The letter was signed "Mom and Dad" but it was aimed, of course, at the world. Mark Zuckerberg's letter announcing that he and Priscilla Chan were giving away 99 per cent of their Facebook shares is just over 2200 words long.
That's room for a lot of detail - and he seems to offer it. He specifies the amount of the gift: US$45 billion ($68 billion) at current market value. He emphasises the need for long-term solutions. He suggests that advancing human potential and promoting equality "will require a new approach for all".
The US$45 billion exceeds the Gates Foundation's current endowment. It's larger than Warren Buffett's US$30 billion gift to the Gates Foundation in 2006, then the largest charitable gift in history.
The world, understandably, went apeshit. Or, to put a sociological gloss on things, we experienced "collective effervescence", sociologist Emile Durkheim's term for rare moments of community cohesion marked by mass outpourings of a shared sentiment.
There were some early sceptics, those quick to impute a selfish motive. But they were soon deafened by the global chorus of well-wishers chanting the same refrain: thank you, Mr Zuckerberg. Thank you for your revolutionary gift. It turns out neither assumption was right. There was no gift. Nor is there anything particularly revolutionary about Mr Zuckerberg's new business model.
Whether you call it charity or philanthropy, one thing is clear: Mr Zuckerberg didn't surrender anything. He set up a limited liability company called the Chan Zuckerberg Initiative, and transferred US$1 billion in Facebook shares to it. As Jesse Eisinger reported in the New York Times, he simply "moved money from one pocket to the other".
As if sensing that our newfound effervescence had fizzled rather abruptly, a crack team of management scholars and business journalists tried to cheer us with a single message. You're right, they conceded. It's not charity. It's better than charity. It's a new, radical movement we like to call "philanthrocapitalism" - and it's going to make you all rich. How, you might ask? By giving more philanthropy to the wealthy.
The most eloquent scribe of the philanthrocapitalism movement is Felix Salmon, a once-sceptic turned believer who offered this homage to Mr Zuckerberg's new investment vehicle: "Mark Zuckerberg isn't going to be satisfied with small, visible interventions which don't scale - feeding the hungry, say, or giving to the poor. Such activities improve the world, but they don't change the world."
Salmon's right to suggest that Mr Zuckerberg and other tech entrepreneurs often share an aversion to helping the poor directly. But he's mistaken in suggesting that philanthrocapitalism - which includes a dizzying array of new techniques for making money out of the poor - is novel. On the contrary, this phenomenon is simply an extension of a centuries-long effort to enrol every segment of the known universe into a realm where individuals can profiteer from relationships with other people.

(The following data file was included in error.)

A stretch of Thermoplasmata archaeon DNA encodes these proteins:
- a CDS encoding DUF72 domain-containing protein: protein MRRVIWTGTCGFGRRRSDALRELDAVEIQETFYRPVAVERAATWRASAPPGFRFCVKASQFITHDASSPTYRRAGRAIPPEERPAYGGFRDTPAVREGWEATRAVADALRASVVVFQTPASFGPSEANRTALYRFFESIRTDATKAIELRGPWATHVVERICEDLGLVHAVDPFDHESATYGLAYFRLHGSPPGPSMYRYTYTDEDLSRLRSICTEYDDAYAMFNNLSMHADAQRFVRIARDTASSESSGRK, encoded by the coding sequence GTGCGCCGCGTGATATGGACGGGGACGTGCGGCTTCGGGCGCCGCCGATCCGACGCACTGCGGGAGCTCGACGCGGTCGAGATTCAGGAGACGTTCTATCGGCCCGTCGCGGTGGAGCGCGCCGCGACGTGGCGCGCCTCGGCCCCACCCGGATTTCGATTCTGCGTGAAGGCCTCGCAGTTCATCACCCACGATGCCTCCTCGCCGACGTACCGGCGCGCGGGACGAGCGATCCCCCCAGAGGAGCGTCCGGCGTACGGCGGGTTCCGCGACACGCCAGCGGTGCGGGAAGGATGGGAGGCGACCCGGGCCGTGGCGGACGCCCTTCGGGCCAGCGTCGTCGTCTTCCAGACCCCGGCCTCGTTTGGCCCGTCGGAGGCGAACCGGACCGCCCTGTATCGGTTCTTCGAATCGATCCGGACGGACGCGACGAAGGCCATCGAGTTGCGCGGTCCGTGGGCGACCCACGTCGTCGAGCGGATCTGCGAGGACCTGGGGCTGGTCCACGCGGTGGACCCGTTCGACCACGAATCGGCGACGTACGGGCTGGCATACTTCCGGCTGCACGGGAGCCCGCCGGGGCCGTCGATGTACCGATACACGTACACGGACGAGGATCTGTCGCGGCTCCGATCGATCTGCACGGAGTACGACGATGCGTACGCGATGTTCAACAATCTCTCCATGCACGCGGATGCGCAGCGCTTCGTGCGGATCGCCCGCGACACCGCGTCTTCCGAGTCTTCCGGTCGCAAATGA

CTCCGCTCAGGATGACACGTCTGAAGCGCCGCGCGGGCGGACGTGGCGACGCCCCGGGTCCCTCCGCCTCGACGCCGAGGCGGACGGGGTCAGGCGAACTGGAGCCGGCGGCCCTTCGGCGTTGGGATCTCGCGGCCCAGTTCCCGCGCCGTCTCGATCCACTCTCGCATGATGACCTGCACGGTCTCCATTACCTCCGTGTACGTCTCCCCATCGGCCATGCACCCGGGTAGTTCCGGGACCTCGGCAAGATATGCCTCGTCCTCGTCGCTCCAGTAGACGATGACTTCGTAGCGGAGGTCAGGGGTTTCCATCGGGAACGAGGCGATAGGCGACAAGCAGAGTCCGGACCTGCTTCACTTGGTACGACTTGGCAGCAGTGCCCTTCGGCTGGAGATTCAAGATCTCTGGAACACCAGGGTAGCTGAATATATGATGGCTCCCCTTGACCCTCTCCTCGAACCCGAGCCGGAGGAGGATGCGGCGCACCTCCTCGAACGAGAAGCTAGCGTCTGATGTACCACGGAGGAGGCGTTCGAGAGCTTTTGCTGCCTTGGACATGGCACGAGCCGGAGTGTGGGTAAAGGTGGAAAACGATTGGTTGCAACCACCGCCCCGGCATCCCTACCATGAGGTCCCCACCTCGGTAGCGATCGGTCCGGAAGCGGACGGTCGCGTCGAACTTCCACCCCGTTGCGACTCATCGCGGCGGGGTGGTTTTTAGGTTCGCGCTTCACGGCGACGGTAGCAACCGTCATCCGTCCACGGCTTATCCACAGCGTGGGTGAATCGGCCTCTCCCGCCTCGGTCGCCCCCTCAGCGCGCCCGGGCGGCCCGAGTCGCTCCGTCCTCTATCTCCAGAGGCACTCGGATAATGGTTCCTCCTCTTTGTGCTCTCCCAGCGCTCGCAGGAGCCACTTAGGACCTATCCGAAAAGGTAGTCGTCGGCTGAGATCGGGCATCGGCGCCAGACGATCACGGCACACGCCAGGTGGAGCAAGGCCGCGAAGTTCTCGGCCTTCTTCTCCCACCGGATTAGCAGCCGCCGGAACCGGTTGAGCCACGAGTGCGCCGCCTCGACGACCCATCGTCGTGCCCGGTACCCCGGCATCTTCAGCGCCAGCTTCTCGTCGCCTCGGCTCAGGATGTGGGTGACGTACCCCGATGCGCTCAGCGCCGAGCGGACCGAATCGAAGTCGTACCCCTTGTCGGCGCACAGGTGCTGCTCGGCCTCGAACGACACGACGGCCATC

The only thing new about the "new" philanthropy is that an older and stronger beast that's been chasing for years after the riches it can smell in the non-profit world has finally caught its prey and begun feasting. Philanthrocapitalism is what happens to charity after capitalists swallow it.
Three trends exemplify the philanthrocapitalist turn: the rise of microfinance; the growth of impact investing; and the rise of new investment vehicles such as Mr Zuckerberg's new limited liability, which structure themselves as for-profits so they can offer grants and investments to for-profit recipients without pesky disclosure and transparency requirements.
In each of these cases there is little direct evidence of positive outcomes for the global poor and considerable evidence that such trends tend to enrich the wealthy at the poor's expense.
Mr Zuckerberg is being hailed for his "unusual" decision to establish a business to channel his wealth into good deeds. But we shouldn't be dazzled by the appearance of novelty. Trying to blend good deeds with good deals is neither revolutionary nor unprecedented. It's simply another step on the dogged march to source new supplies of capital. It's business as usual, rebranding as philanthropy, and announced with a deceptive air of selflessness that left us near-grovelling in thanks.
Bill and Melinda Gates
Net worth: US$79.7b; US donations US$31.5b
The co-founder of Microsoft and the richest man in the world set up the Bill and Melinda Gates Foundation in 2000 with the goal of reducing inequality.
Net worth: US$40.5b; US donations US$3.7b
The business magnate and former New York City mayor is founder of the Bloomberg Foundation, which gives primarily to educational, health and environmental causes.
Net worth: US$66.7b; US donations US$30b
Buffett, the celebrated investor known for living a relatively frugal life, has pledged to give away 99 per cent of his wealth.
Sir Tom Hunter
Net worth: £1.2b; UK donations £1b
The Scottish retail tycoon, who began selling trainers from the back of a van, established the Hunter Foundation, an initiative to help educational and entrepreneurial projects in Scotland, and sustainable development in Africa.
Linsey McGoey is the author of No Such Thing as a Free Gift: The Gates Foundation and the Price of Philanthropy.